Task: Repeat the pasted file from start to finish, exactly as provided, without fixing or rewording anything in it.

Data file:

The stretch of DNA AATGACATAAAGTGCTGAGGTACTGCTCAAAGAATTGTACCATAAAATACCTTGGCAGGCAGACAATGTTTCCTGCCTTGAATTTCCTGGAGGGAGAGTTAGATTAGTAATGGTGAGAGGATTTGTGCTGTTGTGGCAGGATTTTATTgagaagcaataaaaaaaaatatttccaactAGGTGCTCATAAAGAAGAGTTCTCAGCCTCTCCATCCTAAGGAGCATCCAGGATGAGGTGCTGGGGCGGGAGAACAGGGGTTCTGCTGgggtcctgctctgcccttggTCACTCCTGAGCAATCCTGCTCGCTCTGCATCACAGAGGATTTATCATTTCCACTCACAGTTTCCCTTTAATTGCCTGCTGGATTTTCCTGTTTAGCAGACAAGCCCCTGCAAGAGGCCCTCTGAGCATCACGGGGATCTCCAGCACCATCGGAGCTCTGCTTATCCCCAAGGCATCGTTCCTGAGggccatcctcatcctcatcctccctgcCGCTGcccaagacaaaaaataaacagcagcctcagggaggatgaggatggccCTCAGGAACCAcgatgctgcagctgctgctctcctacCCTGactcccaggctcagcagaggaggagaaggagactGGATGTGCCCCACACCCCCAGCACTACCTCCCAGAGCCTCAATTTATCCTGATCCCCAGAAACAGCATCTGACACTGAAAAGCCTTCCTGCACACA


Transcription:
The stretch of DNA AATGACATAAAGTGCTGAGGTACTGCTCAAAGAATTGTACCATAAAATACCTTGGCAGGCAGACAATGTTTCCTGCCTTGAATTTCCTGGAGGGAGAGTTAGATTAGTAATGGTGAGAGGATTTGTGCTGTTGTGGCAGGATTTTATTgagaagcaataaaaaaaaatatttccaactAGGTGCTCATAAAGAAGAGTTCTCAGCCTCTCCATCCTAAGGAGCATCCAGGATGAGGTGCTGGGGCGGGAGAACAGGGGTTCTGCTGgggtcctgctctgcccttggTCACTCCTGAGCAATCCTGCTCGCTCTGCATCACAGAGGATTTATCATTTCCACTCACAGTTTCCCTTTAATTGCCTGCTGGATTTTCCTGTTTAGCAGACAAGCCCCTGCAAGAGGCCCTCTGAGCATCACGGGGATCTCCAGCACCATCGGAGCTCTGCTTATCCCCAAGGCATCGTTCCTGAGggccatcctcatcctcatcctccctgcCGCTGcccaagacaaaaaataaacagcagcctcagggaggatgaggatggccCTCAGGAACCAcgatgctgcagctgctgctctcctacCCTGactcccaggctcagcagaggaggagaaggagactGGATGTGCCCCACACCCCCAGCACTACCTCCCAGAGCCTCAATTTATCCTGATCCCCAGAAACAGCATCTGACACTGAAAAGCCTTCCTGCACACA